A Lucky Child Analysis

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As modern-day observers of the events of the Second World War and the persecution of the Jewish people, we somehow always feel compelled to read literature of the era, particularly when it is with regards to the Holocaust. The Holocaust an era, that has somehow imprinted within our hearts, the pain endured by the many victims and survivors. This is overwhelmingly highlighted in Tomi Reichental’s I was a Boy in Belsen and Thomas Buergenthal’s A lucky child: A memoir of surviving Auschwitz as a young boy. Both of which, gives us readers a frightening reminder of the savagery experienced within the concentration camps, through the eyes of two young boys who survived the Holocaust. The following review shall explore these memoirs in detail with an attempt to differentiate the experiences of both authors.
Tomi Reichental’s I was a Boy in Belsen, is a biographical account of the unforgettable life he endured in the Concentration Camp. A Slovakian Jew, Tomi spent the last few months of the Second World War in a Concentration Camp at Bergen-Belsen. His Mother and brother alongside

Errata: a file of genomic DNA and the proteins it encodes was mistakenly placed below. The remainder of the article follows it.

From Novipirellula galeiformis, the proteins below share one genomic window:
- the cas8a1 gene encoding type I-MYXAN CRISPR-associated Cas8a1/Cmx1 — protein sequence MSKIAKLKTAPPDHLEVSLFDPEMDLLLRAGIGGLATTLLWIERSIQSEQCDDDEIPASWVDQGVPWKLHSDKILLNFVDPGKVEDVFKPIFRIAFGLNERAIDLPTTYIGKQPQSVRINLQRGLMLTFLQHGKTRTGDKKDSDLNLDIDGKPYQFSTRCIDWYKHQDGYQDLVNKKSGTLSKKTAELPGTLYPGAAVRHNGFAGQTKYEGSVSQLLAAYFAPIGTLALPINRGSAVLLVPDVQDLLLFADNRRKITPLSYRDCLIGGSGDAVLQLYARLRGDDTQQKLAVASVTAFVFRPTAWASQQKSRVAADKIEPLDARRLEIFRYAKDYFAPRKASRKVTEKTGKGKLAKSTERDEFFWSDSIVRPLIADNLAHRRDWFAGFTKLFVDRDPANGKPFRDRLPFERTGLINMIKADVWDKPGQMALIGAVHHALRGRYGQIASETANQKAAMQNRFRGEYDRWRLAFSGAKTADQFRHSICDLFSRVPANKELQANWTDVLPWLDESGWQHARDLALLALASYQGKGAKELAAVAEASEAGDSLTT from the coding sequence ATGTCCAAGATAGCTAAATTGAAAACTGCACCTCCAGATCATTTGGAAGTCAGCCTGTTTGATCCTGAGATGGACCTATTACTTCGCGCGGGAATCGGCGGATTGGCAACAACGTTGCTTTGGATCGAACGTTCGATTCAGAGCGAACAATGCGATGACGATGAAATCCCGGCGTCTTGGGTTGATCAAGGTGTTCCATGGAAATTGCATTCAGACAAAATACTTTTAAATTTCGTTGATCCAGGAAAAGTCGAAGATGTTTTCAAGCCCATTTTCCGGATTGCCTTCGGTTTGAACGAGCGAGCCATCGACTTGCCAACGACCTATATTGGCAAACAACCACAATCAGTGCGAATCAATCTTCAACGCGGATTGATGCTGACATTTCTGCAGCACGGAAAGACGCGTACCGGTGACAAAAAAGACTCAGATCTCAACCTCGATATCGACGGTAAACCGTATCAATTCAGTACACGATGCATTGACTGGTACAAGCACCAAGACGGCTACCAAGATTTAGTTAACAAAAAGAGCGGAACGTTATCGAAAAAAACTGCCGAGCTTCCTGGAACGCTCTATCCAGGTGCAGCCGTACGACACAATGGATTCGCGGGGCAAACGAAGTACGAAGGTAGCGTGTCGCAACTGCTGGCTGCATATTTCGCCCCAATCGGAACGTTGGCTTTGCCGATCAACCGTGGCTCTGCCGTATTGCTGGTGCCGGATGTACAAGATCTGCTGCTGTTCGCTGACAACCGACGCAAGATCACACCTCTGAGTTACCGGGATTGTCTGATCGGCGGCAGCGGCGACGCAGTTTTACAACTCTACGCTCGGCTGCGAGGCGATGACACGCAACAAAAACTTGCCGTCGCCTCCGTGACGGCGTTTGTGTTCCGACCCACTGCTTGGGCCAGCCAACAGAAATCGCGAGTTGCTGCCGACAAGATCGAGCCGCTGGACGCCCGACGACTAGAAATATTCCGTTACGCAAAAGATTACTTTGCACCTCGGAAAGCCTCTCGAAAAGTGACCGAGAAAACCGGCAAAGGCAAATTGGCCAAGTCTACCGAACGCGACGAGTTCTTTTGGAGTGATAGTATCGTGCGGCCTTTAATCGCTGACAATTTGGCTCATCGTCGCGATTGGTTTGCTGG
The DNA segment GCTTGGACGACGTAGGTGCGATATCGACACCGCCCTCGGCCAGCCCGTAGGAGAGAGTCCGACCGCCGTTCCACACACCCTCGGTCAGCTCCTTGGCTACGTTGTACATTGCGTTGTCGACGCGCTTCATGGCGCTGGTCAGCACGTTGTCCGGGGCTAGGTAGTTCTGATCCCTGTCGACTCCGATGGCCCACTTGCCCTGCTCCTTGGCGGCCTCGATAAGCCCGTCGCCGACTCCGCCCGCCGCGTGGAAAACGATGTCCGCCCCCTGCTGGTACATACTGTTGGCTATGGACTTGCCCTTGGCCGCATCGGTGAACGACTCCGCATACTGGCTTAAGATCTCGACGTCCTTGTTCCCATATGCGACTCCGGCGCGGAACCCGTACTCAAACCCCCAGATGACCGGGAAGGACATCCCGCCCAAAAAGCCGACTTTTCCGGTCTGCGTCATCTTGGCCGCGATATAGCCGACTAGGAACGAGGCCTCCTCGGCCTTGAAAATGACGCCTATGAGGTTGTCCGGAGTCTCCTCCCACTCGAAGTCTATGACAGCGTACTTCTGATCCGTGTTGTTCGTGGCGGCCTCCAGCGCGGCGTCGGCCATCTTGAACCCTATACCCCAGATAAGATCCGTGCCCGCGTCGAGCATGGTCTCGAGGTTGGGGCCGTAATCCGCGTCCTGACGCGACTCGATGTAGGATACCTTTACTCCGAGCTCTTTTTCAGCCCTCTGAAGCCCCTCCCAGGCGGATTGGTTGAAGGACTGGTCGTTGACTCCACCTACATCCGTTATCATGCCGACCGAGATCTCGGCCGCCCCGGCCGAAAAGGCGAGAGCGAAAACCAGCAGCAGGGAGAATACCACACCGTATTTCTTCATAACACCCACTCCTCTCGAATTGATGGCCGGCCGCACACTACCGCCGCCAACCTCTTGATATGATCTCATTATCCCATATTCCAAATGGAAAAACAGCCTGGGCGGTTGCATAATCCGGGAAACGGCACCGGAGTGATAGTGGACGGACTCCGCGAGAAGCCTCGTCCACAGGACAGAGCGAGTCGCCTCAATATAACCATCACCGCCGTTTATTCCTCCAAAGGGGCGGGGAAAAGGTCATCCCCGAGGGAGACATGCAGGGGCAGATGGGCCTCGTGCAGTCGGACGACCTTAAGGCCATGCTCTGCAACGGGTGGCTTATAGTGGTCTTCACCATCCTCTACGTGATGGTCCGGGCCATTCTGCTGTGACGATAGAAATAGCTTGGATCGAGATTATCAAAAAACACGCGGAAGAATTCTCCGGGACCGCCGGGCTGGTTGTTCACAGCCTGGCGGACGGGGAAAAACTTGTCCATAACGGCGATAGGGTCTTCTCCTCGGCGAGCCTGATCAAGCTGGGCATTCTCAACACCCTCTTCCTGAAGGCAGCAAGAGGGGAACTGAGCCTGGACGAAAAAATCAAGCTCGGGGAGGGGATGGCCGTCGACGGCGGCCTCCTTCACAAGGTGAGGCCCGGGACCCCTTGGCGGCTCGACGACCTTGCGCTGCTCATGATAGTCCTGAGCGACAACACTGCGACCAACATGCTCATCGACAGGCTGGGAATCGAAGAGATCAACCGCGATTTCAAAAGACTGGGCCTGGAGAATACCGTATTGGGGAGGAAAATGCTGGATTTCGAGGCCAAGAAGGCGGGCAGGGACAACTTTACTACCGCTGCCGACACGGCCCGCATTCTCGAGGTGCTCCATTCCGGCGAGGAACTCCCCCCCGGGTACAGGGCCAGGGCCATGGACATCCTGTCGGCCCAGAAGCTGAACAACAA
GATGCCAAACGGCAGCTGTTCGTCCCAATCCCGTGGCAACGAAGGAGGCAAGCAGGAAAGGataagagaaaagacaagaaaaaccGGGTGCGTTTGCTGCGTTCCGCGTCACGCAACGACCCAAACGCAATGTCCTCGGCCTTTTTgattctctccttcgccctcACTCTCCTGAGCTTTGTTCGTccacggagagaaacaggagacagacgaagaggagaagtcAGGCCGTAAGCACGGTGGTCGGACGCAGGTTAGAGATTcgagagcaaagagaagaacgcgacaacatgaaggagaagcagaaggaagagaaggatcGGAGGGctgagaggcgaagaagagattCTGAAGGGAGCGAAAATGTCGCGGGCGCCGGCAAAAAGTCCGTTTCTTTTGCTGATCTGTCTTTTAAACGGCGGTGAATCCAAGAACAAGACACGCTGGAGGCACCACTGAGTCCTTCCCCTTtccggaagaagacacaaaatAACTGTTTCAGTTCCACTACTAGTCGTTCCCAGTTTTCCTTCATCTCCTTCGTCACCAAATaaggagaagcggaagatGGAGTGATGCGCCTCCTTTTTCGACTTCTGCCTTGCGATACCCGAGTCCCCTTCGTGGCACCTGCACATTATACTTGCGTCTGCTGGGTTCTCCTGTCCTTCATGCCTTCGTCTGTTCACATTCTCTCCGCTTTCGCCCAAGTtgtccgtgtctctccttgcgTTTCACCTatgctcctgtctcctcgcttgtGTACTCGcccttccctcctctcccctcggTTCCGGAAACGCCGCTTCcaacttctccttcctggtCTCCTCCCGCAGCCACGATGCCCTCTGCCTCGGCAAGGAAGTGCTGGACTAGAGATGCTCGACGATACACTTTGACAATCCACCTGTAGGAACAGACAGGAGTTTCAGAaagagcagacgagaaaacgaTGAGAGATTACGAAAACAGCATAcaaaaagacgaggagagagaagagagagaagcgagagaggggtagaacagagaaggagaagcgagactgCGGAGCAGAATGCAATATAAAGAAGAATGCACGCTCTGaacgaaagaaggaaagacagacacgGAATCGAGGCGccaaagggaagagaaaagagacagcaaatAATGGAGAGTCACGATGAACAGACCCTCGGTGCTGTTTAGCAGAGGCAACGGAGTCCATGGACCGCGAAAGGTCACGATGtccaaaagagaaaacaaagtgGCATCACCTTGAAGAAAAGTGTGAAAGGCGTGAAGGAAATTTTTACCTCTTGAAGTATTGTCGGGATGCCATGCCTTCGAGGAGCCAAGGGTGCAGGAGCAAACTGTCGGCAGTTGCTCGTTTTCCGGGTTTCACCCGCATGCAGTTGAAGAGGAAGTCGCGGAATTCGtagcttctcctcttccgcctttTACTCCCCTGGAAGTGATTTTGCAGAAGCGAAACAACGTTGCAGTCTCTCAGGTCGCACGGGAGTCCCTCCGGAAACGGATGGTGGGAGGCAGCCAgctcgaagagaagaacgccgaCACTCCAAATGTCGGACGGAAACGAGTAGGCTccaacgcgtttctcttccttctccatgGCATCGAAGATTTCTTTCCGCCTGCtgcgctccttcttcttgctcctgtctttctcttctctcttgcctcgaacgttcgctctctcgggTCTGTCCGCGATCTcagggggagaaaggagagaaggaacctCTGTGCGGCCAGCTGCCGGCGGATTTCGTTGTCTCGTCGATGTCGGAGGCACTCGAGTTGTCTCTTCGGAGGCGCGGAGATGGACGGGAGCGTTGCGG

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For example, the major theme in A Lucky Child is the belief of maintaining hope and believing in the self. Buergenthal uses this theme to showcase that there is good in all humans. He does, however, use another minor theme to display that to get on with life, then changes are necessary, yet also highlighting the fact that some events cannot be changed. For instance, the Germans massacre of the Jewish community. The same themes can be seen in Reichental’s memoir also. One difference is, where Tomi is concerned, no luck was endured. Another difference was that Tomi could remember his turmoil more chronologically than Thomas could. The most similar motive of both memoirs lays on the strength of the will to live and being able to forgive. Both innocent boys in a time of pandemonium who have come through stronger than their
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